Military Wiki
HMS Somali (F33)
HMS Somali (F33).jpg
HMS Somali at anchor
Career (UK) Royal Navy Ensign
Name: HMS Somali
Builder: Swan Hunter, Tyne and Wear, United Kingdom
Laid down: 26 August 1936
Launched: 24 August 1937
Commissioned: 12 December 1938
Identification: Pennant number:
November 1938 - L33
January 1939 - F33
Autumn 1940 - G33
Fate: Torpedoed by U-703 & sank under while under tow, 25 September 1942
General characteristics
Class & type: Tribal-class destroyer
Displacement: 1,870 tons
Length: 364 ft 8 in (111.15 m)
Beam: 36 ft 6 in (11.13 m)
Draught: 13 ft (4.0 m)
Propulsion: 3 Admiralty 3-drum boilers at 300 lb/, all with 2 shaft Parsons geared turbines
Complement: 190[1]
Armament: 8 × 4.7 in twin turrets
1 × quadruple 2 pdr anti-aircraft guns
2 × quadruple 0.5 cal machine guns
1 × quadruple torpedo tubes (21 Mk IX Torpeoes)
2 × depth charge throwers
1 × depth charge rail

HMS Somali was a Tribal-class destroyer of the British Royal Navy that saw service in World War II. She was launched in 1937, captured the first prize of World War II and served in Home and Mediterranean waters. She was torpedoed on 20 September 1942 in the Arctic.


She was built by Swan Hunter & Wigham Richardson, in Wallsend, Tyne and Wear. She was laid down on 26 August 1936, launched on 24 August 1937, and commissioned on 12 December 1938.

On 3 September 1939, Somali intercepted the German freighter Hannah Böge, 350 miles south of Iceland, and took her as a prize. This was the first enemy mercantile to be captured during the war.[2]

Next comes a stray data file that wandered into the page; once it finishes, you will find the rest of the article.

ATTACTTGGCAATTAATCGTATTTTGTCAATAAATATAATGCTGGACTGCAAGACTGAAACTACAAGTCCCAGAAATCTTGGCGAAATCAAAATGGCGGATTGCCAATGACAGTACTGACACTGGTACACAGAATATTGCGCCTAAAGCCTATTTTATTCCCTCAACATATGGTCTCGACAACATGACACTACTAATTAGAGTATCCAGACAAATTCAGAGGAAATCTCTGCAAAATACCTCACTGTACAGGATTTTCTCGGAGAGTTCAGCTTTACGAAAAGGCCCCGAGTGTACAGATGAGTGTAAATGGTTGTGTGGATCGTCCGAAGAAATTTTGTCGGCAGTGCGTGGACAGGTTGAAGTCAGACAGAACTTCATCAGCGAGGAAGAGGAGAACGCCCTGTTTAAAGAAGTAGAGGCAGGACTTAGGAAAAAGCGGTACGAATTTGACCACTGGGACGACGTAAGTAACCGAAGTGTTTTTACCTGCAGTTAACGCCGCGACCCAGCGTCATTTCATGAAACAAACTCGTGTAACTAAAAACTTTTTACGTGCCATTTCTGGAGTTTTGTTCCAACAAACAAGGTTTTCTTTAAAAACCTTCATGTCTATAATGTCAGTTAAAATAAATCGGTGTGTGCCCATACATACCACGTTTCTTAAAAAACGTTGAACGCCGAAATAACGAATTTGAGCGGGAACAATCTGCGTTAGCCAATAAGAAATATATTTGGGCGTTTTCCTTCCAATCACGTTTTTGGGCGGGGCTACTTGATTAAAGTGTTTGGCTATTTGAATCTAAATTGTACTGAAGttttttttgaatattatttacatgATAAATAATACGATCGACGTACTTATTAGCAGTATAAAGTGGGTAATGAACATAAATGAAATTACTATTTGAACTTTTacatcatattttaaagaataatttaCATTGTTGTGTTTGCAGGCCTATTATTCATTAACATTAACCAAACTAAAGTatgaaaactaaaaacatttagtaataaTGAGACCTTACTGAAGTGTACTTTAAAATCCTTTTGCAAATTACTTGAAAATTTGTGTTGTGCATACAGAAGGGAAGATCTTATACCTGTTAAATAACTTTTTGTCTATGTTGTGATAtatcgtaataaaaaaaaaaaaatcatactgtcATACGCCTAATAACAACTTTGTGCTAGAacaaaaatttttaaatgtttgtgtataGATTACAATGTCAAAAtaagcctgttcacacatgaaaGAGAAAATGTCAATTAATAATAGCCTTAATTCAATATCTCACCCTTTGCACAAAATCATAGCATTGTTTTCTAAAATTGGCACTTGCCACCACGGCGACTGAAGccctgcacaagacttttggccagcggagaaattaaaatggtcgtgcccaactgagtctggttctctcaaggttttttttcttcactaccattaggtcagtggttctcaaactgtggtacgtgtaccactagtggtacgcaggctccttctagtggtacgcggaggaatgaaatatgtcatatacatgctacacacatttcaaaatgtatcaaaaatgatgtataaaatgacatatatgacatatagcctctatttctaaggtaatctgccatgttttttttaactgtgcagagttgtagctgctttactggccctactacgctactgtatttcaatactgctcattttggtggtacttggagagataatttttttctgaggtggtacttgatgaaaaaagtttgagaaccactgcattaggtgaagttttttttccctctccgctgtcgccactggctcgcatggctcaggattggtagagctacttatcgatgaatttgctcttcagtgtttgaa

On 15 May 1940, during the Norwegian Campaign, Somali was carrying Brigadier the Hon. William Fraser, commander of 24th Guards Brigade, back to Harstad from a reconnaissance of Mo when she was bombed by German aircraft and forced to return to the United Kingdom for repairs, taking the Brigadier with her. He did not reach Harstad until 23 May.[3][4]

Somali was the leader of the British 6th Destroyer Flotilla and spent most of the winter of 1940/41 screening Home Fleet sweeps.

In May 1941, Somali boarded the German weather ship München. Prior to being boarded, the crew of the München threw overboard the ship's Enigma machine in a weighted bag. However, documents on the operation of the Enigma machine were left on board, as were vital codebooks providing a breakthrough for Allied codebreakers.

On 13 August 1942, Somali rescued all 105 crew of the American cargo ship Almeria Lykes, which had been torpedoed by E boats while taking part in Operation Pedestal. The rescued crew were landed at Gibraltar.[5]


Lieutenant Commander Colin Maud took over as captain in September 1942 when her own captain, Jack Eaton, was ill. On 20 September 1942 Somali was torpedoed by U-703 while covering Convoy QP 14 during the Russian convoys. She was hit in her engine room, and although taken under tow by Ashanti, she sank on 25 September, after heavy weather broke her back. Of the 102 men on board, only 35 were rescued from the Arctic waters. Leading Seaman Goad of Ashanti was awarded the Albert Medal for "great bravery in saving life at sea" after diving into the freezing water to save Lieutenant Commander Maud.[6]

Somali was the last Royal Navy Tribal-class destroyer to be sunk during the war.



  • Brice, Martin H. (1971). The Tribals. London: Ian Allan. ISBN 0-7110-0245-2. 
  • English, John (2001ISBN 0-905617-95-0). Afridi to Nizam: British Fleet Destroyers 1937–43. Gravesend, Kent: World Ship Society. 
  • T.K. Derry, History of the Second World War: The Campaign in Norway, London: HM Stationery Office, 1952.
  • Joslen, Lt-Col H.F. (2003) [1st pub. HMSO:1960]. Orders of Battle: Second World War, 1939–1945. Uckfield: Naval and Military Press. ISBN 978-1-84342-474-1. 

External links

Coordinates: 69°11′N 15°32′W / 69.183°N 15.533°W / 69.183; -15.533

This page uses Creative Commons Licensed content from Wikipedia (view authors).